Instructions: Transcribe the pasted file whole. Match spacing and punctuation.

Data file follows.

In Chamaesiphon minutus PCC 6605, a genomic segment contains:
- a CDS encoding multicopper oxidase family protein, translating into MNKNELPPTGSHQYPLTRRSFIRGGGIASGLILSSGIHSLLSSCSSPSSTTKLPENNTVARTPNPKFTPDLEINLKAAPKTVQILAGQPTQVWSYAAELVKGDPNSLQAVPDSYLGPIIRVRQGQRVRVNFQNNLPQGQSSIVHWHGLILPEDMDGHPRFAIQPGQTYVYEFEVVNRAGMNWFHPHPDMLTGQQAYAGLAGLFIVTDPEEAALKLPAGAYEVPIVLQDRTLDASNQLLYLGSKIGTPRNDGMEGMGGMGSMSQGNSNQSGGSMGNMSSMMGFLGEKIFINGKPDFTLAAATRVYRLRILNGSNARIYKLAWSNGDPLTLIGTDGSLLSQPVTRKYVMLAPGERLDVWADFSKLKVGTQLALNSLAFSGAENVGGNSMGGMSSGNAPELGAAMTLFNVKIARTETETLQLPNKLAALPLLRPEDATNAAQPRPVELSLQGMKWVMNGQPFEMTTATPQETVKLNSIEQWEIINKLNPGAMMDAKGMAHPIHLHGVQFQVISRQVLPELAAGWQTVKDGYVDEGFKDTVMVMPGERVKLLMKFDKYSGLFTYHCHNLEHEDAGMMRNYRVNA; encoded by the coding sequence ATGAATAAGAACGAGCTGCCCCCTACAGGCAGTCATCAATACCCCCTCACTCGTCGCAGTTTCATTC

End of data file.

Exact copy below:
In Chamaesiphon minutus PCC 6605, a genomic segment contains:
- a CDS encoding multicopper oxidase family protein, translating into MNKNELPPTGSHQYPLTRRSFIRGGGIASGLILSSGIHSLLSSCSSPSSTTKLPENNTVARTPNPKFTPDLEINLKAAPKTVQILAGQPTQVWSYAAELVKGDPNSLQAVPDSYLGPIIRVRQGQRVRVNFQNNLPQGQSSIVHWHGLILPEDMDGHPRFAIQPGQTYVYEFEVVNRAGMNWFHPHPDMLTGQQAYAGLAGLFIVTDPEEAALKLPAGAYEVPIVLQDRTLDASNQLLYLGSKIGTPRNDGMEGMGGMGSMSQGNSNQSGGSMGNMSSMMGFLGEKIFINGKPDFTLAAATRVYRLRILNGSNARIYKLAWSNGDPLTLIGTDGSLLSQPVTRKYVMLAPGERLDVWADFSKLKVGTQLALNSLAFSGAENVGGNSMGGMSSGNAPELGAAMTLFNVKIARTETETLQLPNKLAALPLLRPEDATNAAQPRPVELSLQGMKWVMNGQPFEMTTATPQETVKLNSIEQWEIINKLNPGAMMDAKGMAHPIHLHGVQFQVISRQVLPELAAGWQTVKDGYVDEGFKDTVMVMPGERVKLLMKFDKYSGLFTYHCHNLEHEDAGMMRNYRVNA; encoded by the coding sequence ATGAATAAGAACGAGCTGCCCCCTACAGGCAGTCATCAATACCCCCTCACTCGTCGCAGTTTCATTC